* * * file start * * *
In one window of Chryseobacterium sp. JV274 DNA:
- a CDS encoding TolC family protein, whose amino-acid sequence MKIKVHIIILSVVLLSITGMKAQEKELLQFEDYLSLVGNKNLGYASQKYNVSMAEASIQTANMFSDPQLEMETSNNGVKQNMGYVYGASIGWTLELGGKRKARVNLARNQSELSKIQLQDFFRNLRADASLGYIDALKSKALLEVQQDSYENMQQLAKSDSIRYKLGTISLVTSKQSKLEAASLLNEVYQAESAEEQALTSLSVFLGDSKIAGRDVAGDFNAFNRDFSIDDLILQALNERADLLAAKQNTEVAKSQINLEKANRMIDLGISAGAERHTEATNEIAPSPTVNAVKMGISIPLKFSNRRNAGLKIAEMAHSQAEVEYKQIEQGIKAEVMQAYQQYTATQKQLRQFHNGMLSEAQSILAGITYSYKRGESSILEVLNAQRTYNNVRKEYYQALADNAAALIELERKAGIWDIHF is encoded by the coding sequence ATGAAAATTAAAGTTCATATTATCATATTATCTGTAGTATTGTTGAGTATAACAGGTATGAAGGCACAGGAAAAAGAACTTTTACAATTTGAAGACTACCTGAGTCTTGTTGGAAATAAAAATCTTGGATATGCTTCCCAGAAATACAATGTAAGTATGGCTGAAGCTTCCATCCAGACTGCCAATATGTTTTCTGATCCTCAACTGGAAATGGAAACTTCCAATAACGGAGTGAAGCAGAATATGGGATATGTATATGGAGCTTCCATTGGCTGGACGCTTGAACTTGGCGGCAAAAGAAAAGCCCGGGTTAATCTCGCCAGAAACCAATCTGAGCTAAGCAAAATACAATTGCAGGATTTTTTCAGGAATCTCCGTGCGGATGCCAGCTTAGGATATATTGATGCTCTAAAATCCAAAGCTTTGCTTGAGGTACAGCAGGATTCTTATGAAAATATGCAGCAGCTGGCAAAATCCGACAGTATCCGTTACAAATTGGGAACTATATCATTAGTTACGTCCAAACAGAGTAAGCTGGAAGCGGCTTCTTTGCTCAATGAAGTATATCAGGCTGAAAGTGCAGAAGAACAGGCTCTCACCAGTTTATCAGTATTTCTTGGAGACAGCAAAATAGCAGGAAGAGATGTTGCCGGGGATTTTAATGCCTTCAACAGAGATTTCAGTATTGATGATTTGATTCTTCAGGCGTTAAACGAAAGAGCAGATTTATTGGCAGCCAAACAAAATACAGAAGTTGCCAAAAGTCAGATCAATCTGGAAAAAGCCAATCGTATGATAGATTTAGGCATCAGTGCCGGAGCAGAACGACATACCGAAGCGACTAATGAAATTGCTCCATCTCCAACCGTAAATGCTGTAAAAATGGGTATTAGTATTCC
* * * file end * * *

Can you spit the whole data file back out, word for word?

In one window of Chryseobacterium sp. JV274 DNA:
- a CDS encoding TolC family protein, whose amino-acid sequence MKIKVHIIILSVVLLSITGMKAQEKELLQFEDYLSLVGNKNLGYASQKYNVSMAEASIQTANMFSDPQLEMETSNNGVKQNMGYVYGASIGWTLELGGKRKARVNLARNQSELSKIQLQDFFRNLRADASLGYIDALKSKALLEVQQDSYENMQQLAKSDSIRYKLGTISLVTSKQSKLEAASLLNEVYQAESAEEQALTSLSVFLGDSKIAGRDVAGDFNAFNRDFSIDDLILQALNERADLLAAKQNTEVAKSQINLEKANRMIDLGISAGAERHTEATNEIAPSPTVNAVKMGISIPLKFSNRRNAGLKIAEMAHSQAEVEYKQIEQGIKAEVMQAYQQYTATQKQLRQFHNGMLSEAQSILAGITYSYKRGESSILEVLNAQRTYNNVRKEYYQALADNAAALIELERKAGIWDIHF is encoded by the coding sequence ATGAAAATTAAAGTTCATATTATCATATTATCTGTAGTATTGTTGAGTATAACAGGTATGAAGGCACAGGAAAAAGAACTTTTACAATTTGAAGACTACCTGAGTCTTGTTGGAAATAAAAATCTTGGATATGCTTCCCAGAAATACAATGTAAGTATGGCTGAAGCTTCCATCCAGACTGCCAATATGTTTTCTGATCCTCAACTGGAAATGGAAACTTCCAATAACGGAGTGAAGCAGAATATGGGATATGTATATGGAGCTTCCATTGGCTGGACGCTTGAACTTGGCGGCAAAAGAAAAGCCCGGGTTAATCTCGCCAGAAACCAATCTGAGCTAAGCAAAATACAATTGCAGGATTTTTTCAGGAATCTCCGTGCGGATGCCAGCTTAGGATATATTGATGCTCTAAAATCCAAAGCTTTGCTTGAGGTACAGCAGGATTCTTATGAAAATATGCAGCAGCTGGCAAAATCCGACAGTATCCGTTACAAATTGGGAACTATATCATTAGTTACGTCCAAACAGAGTAAGCTGGAAGCGGCTTCTTTGCTCAATGAAGTATATCAGGCTGAAAGTGCAGAAGAACAGGCTCTCACCAGTTTATCAGTATTTCTTGGAGACAGCAAAATAGCAGGAAGAGATGTTGCCGGGGATTTTAATGCCTTCAACAGAGATTTCAGTATTGATGATTTGATTCTTCAGGCGTTAAACGAAAGAGCAGATTTATTGGCAGCCAAACAAAATACAGAAGTTGCCAAAAGTCAGATCAATCTGGAAAAAGCCAATCGTATGATAGATTTAGGCATCAGTGCCGGAGCAGAACGACATACCGAAGCGACTAATGAAATTGCTCCATCTCCAACCGTAAATGCTGTAAAAATGGGTATTAGTATTCC